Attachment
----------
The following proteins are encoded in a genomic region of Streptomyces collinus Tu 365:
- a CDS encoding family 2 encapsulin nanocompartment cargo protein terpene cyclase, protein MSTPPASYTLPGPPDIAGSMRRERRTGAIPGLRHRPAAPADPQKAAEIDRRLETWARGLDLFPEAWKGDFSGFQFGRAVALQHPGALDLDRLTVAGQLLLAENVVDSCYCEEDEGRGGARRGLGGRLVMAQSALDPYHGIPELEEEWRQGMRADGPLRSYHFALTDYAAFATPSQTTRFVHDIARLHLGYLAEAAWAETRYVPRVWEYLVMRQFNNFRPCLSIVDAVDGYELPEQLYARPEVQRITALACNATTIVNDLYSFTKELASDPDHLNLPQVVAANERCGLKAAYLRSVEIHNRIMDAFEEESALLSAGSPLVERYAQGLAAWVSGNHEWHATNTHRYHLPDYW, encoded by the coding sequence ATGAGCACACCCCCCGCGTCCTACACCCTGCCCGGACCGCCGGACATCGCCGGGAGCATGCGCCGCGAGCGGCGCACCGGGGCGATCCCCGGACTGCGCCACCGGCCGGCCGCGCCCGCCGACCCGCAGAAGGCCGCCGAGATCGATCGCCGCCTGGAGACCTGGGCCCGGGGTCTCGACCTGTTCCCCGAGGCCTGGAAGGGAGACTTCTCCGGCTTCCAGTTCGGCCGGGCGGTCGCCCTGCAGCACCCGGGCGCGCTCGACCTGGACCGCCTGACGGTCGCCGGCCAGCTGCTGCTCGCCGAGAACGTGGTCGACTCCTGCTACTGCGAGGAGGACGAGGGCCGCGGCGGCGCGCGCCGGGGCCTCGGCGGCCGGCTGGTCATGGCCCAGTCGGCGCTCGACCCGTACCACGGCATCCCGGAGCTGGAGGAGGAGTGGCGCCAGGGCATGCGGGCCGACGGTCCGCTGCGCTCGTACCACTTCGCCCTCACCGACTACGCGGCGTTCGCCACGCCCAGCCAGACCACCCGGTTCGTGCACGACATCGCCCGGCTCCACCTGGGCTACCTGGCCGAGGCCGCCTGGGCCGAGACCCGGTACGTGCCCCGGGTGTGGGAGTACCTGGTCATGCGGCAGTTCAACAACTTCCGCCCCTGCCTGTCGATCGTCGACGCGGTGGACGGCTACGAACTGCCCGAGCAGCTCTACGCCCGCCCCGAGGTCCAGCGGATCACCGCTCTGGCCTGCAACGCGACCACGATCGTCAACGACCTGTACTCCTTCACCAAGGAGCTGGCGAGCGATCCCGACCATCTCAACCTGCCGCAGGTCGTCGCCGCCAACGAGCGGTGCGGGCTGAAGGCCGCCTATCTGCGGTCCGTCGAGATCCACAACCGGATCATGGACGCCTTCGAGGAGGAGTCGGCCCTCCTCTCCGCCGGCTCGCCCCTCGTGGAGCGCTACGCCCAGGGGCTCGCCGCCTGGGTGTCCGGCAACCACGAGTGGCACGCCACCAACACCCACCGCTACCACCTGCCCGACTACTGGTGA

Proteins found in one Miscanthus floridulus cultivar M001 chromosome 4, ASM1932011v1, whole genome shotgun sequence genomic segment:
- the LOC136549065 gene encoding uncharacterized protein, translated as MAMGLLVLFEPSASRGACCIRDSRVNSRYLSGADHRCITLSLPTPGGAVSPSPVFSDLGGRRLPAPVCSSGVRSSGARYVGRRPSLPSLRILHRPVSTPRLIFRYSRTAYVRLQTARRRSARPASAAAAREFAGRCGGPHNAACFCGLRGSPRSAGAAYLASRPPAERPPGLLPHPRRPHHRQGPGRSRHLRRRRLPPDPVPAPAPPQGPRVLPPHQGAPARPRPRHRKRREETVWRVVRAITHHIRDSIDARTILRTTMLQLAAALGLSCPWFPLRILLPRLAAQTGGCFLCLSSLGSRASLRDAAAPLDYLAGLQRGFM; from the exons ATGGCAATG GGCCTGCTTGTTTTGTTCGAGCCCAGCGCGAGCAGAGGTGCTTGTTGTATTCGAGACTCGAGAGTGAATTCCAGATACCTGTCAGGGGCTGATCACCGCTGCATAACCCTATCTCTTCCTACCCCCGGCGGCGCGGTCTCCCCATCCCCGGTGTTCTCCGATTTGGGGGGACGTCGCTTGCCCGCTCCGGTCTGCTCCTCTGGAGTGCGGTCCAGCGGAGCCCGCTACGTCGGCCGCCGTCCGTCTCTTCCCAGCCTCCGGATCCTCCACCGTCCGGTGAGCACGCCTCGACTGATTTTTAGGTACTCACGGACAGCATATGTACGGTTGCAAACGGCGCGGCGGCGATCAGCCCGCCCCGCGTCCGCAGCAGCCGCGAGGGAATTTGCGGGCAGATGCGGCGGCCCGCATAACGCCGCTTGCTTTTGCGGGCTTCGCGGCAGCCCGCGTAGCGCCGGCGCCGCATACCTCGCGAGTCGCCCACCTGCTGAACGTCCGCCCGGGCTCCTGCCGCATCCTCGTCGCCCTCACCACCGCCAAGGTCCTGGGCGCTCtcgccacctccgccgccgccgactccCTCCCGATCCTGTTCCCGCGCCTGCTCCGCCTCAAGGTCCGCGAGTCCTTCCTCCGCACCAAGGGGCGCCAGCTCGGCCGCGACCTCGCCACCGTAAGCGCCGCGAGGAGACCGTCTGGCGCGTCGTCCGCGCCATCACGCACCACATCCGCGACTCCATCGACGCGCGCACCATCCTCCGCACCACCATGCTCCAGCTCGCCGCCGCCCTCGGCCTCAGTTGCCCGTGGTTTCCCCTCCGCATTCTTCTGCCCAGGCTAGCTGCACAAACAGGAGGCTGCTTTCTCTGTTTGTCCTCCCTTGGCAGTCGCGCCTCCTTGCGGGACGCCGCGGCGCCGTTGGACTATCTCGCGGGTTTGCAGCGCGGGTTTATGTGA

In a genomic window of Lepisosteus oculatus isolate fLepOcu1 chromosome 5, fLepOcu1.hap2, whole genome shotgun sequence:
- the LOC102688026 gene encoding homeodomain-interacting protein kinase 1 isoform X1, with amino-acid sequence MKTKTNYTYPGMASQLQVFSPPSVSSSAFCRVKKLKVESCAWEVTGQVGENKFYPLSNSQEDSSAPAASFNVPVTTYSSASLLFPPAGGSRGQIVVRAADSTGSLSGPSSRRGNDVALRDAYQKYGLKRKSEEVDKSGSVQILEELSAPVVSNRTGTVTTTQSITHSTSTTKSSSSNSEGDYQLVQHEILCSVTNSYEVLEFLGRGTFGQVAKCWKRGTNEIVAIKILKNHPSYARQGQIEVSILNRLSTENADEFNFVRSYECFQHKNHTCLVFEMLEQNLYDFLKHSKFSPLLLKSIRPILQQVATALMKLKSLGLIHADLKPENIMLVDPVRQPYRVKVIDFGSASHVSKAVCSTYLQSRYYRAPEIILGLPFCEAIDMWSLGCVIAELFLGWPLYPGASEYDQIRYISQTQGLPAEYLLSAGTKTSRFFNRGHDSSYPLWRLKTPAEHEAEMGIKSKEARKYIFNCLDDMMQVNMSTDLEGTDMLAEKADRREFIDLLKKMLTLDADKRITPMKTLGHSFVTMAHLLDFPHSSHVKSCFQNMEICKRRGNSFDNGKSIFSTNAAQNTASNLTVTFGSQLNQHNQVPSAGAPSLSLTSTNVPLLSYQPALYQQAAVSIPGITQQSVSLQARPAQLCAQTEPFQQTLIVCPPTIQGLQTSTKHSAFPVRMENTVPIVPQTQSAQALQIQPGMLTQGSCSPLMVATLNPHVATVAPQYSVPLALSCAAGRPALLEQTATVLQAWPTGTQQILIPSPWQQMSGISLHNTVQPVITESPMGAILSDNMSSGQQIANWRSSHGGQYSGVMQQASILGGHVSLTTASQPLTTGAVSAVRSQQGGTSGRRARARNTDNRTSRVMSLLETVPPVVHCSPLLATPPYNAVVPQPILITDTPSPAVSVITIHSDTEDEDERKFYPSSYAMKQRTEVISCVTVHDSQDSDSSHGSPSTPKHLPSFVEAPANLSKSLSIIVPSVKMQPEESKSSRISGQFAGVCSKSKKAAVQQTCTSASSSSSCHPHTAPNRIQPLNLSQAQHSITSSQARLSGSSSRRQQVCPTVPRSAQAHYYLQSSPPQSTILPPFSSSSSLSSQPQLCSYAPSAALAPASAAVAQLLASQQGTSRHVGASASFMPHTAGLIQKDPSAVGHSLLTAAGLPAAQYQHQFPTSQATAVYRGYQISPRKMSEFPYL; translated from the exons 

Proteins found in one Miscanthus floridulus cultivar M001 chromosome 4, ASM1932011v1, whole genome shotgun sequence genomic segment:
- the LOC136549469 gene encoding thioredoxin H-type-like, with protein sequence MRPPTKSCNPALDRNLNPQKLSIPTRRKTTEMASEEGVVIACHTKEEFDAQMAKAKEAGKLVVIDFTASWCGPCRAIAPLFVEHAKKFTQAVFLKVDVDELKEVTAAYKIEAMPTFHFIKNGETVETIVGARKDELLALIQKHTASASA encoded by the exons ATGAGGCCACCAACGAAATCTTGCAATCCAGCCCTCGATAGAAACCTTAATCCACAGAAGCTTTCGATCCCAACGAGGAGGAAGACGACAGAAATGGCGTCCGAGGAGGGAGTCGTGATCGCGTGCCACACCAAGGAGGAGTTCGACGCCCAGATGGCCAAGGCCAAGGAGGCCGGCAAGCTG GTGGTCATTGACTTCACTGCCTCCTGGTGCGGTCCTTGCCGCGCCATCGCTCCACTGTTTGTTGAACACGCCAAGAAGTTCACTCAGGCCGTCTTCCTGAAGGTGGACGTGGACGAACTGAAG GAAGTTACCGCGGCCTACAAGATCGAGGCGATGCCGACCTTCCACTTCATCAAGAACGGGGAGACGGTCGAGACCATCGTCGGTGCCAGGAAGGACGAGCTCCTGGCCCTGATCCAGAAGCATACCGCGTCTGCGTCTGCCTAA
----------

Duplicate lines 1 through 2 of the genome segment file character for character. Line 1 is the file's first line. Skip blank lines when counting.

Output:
The following proteins are encoded in a genomic region of Streptomyces collinus Tu 365:
- a CDS encoding family 2 encapsulin nanocompartment cargo protein terpene cyclase, protein MSTPPASYTLPGPPDIAGSMRRERRTGAIPGLRHRPAAPADPQKAAEIDRRLETWARGLDLFPEAWKGDFSGFQFGRAVALQHPGALDLDRLTVAGQLLLAENVVDSCYCEEDEGRGGARRGLGGRLVMAQSALDPYHGIPELEEEWRQGMRADGPLRSYHFALTDYAAFATPSQTTRFVHDIARLHLGYLAEAAWAETRYVPRVWEYLVMRQFNNFRPCLSIVDAVDGYELPEQLYARPEVQRITALACNATTIVNDLYSFTKELASDPDHLNLPQVVAANERCGLKAAYLRSVEIHNRIMDAFEEESALLSAGSPLVERYAQGLAAWVSGNHEWHATNTHRYHLPDYW, encoded by the coding sequence ATGAGCACACCCCCCGCGTCCTACACCCTGCCCGGACCGCCGGACATCGCCGGGAGCATGCGCCGCGAGCGGCGCACCGGGGCGATCCCCGGACTGCGCCACCGGCCGGCCGCGCCCGCCGACCCGCAGAAGGCCGCCGAGATCGATCGCCGCCTGGAGACCTGGGCCCGGGGTCTCGACCTGTTCCCCGAGGCCTGGAAGGGAGACTTCTCCGGCTTCCAGTTCGGCCGGGCGGTCGCCCTGCAGCACCCGGGCGCGCTCGACCTGGACCGCCTGACGGTCGCCGGCCAGCTGCTGCTCGCCGAGAACGTGGTCGACTCCTGCTACTGCGAGGAGGACGAGGGCCGCGGCGGCGCGCGCCGGGGCCTCGGCGGCCGGCTGGTCATGGCCCAGTCGGCGCTCGACCCGTACCACGGCATCCCGGAGCTGGAGGAGGAGTGGCGCCAGGGCATGCGGGCCGACGGTCCGCTGCGCTCGTACCACTTCGCCCTCACCGACTACGCGGCGTTCGCCACGCCCAGCCAGACCACCCGGTTCGTGCACGACATCGCCCGGCTCCACCTGGGCTACCTGGCCGAGGCCGCCTGGGCCGAGACCCGGTACGTGCCCCGGGTGTGGGAGTACCTGGTCATGCGGCAGTTCAACAACTTCCGCCCCTGCCTGTCGATCGTCGACGCGGTGGACGGCTACGAACTGCCCGAGCAGCTCTACGCCCGCCCCGAGGTCCAGCGGATCACCGCTCTGGCCTGCAACGCGACCACGATCGTCAACGACCTGTACTCCTTCACCAAGGAGCTGGCGAGCGATCCCGACCATCTCAACCTGCCGCAGGTCGTCGCCGCCAACGAGCGGTGCGGGCTGAAGGCCGCCTATCTGCGGTCCGTCGAGATCCACAACCGGATCATGGACGCCTTCGAGGAGGAGTCGGCCCTCCTCTCCGCCGGCTCGCCCCTCGTGGAGCGCTACGCCCAGGGGCTCGCCGCCTGGGTGTCCGGCAACCACGAGTGGCACGCCACCAACACCCACCGCTACCACCTGCCCGACTACTGGTGA